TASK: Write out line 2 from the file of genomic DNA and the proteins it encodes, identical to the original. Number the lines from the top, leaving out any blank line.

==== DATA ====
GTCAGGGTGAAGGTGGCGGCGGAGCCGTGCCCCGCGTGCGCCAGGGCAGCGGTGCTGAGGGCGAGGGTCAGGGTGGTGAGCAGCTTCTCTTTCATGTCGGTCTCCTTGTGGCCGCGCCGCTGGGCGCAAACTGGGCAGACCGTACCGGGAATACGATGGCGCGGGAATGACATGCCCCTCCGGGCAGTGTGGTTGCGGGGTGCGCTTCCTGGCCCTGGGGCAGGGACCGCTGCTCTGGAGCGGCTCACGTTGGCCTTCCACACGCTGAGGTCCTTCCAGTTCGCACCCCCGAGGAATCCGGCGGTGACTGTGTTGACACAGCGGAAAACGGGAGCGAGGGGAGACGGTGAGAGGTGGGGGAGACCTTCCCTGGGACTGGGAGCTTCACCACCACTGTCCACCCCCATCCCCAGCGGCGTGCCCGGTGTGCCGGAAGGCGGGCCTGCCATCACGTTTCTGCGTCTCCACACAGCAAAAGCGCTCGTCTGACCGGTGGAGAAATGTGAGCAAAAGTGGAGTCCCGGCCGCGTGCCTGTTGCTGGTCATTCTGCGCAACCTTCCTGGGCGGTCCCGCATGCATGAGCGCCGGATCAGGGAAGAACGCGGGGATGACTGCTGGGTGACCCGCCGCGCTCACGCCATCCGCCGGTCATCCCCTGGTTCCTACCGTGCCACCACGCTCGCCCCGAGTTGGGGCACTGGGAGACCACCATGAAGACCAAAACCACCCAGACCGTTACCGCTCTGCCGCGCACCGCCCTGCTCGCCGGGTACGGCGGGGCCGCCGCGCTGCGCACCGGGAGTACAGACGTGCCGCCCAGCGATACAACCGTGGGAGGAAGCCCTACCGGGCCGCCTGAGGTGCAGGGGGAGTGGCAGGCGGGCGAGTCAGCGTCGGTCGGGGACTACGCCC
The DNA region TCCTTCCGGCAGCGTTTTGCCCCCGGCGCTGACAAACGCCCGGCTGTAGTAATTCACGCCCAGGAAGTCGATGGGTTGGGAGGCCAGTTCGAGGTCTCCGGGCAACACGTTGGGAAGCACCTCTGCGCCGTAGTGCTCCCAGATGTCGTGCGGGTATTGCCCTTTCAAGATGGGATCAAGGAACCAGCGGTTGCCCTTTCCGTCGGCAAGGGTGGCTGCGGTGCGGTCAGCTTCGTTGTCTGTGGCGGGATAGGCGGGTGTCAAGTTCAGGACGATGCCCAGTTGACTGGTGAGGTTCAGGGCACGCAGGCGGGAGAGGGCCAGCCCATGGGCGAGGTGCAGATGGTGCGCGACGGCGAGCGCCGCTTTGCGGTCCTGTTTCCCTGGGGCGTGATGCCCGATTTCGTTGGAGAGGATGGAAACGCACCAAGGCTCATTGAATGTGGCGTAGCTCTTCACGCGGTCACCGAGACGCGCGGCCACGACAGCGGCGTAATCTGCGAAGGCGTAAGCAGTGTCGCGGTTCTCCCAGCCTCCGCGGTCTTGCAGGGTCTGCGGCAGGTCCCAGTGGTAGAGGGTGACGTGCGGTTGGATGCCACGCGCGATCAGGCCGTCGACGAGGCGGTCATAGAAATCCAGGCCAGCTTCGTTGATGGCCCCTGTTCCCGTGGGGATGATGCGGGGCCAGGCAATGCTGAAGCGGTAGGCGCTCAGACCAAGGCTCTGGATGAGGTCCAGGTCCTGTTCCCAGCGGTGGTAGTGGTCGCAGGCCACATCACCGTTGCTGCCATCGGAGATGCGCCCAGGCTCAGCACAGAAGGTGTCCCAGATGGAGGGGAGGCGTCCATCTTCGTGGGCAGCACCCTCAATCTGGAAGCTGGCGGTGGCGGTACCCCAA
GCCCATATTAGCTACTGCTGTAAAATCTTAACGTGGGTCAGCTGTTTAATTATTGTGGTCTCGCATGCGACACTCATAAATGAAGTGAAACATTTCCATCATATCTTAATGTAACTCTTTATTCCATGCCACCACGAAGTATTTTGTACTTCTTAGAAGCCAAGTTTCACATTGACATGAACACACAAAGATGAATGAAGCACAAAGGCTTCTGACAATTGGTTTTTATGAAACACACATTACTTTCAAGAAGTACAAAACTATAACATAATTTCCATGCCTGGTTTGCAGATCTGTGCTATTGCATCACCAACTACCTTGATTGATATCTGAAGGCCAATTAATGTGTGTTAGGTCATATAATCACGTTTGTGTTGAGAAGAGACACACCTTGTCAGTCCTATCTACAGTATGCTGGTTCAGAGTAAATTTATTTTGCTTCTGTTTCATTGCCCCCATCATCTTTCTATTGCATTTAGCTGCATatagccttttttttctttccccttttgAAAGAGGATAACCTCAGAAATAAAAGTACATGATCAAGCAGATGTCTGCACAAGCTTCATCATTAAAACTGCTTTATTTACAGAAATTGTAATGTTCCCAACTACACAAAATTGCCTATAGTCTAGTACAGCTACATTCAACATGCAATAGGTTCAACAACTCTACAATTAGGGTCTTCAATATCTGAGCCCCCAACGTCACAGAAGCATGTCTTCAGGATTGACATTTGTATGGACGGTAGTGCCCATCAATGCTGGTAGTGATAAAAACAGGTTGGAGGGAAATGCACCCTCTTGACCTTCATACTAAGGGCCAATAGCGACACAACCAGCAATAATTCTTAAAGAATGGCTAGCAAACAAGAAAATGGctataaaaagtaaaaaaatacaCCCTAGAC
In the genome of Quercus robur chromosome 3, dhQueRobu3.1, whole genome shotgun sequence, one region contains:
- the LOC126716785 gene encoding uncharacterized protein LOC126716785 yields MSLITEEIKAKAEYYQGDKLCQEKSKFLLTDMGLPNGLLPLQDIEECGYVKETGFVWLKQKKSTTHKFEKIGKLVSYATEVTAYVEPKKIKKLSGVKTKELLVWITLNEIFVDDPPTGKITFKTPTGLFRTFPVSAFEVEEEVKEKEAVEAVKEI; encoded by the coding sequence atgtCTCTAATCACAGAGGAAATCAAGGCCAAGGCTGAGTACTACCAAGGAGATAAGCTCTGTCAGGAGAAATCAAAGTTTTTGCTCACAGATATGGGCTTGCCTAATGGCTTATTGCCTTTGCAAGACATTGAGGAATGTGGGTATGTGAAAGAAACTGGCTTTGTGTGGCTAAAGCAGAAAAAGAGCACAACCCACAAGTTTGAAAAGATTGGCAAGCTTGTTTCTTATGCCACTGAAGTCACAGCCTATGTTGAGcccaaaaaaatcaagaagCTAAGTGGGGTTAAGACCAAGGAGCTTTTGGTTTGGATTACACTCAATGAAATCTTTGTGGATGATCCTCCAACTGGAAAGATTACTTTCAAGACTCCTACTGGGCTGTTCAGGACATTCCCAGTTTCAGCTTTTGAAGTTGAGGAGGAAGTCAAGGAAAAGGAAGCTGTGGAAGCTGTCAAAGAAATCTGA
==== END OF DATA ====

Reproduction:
The DNA region TCCTTCCGGCAGCGTTTTGCCCCCGGCGCTGACAAACGCCCGGCTGTAGTAATTCACGCCCAGGAAGTCGATGGGTTGGGAGGCCAGTTCGAGGTCTCCGGGCAACACGTTGGGAAGCACCTCTGCGCCGTAGTGCTCCCAGATGTCGTGCGGGTATTGCCCTTTCAAGATGGGATCAAGGAACCAGCGGTTGCCCTTTCCGTCGGCAAGGGTGGCTGCGGTGCGGTCAGCTTCGTTGTCTGTGGCGGGATAGGCGGGTGTCAAGTTCAGGACGATGCCCAGTTGACTGGTGAGGTTCAGGGCACGCAGGCGGGAGAGGGCCAGCCCATGGGCGAGGTGCAGATGGTGCGCGACGGCGAGCGCCGCTTTGCGGTCCTGTTTCCCTGGGGCGTGATGCCCGATTTCGTTGGAGAGGATGGAAACGCACCAAGGCTCATTGAATGTGGCGTAGCTCTTCACGCGGTCACCGAGACGCGCGGCCACGACAGCGGCGTAATCTGCGAAGGCGTAAGCAGTGTCGCGGTTCTCCCAGCCTCCGCGGTCTTGCAGGGTCTGCGGCAGGTCCCAGTGGTAGAGGGTGACGTGCGGTTGGATGCCACGCGCGATCAGGCCGTCGACGAGGCGGTCATAGAAATCCAGGCCAGCTTCGTTGATGGCCCCTGTTCCCGTGGGGATGATGCGGGGCCAGGCAATGCTGAAGCGGTAGGCGCTCAGACCAAGGCTCTGGATGAGGTCCAGGTCCTGTTCCCAGCGGTGGTAGTGGTCGCAGGCCACATCACCGTTGCTGCCATCGGAGATGCGCCCAGGCTCAGCACAGAAGGTGTCCCAGATGGAGGGGAGGCGTCCATCTTCGTGGGCAGCACCCTCAATCTGGAAGCTGGCGGTGGCGGTACCCCAA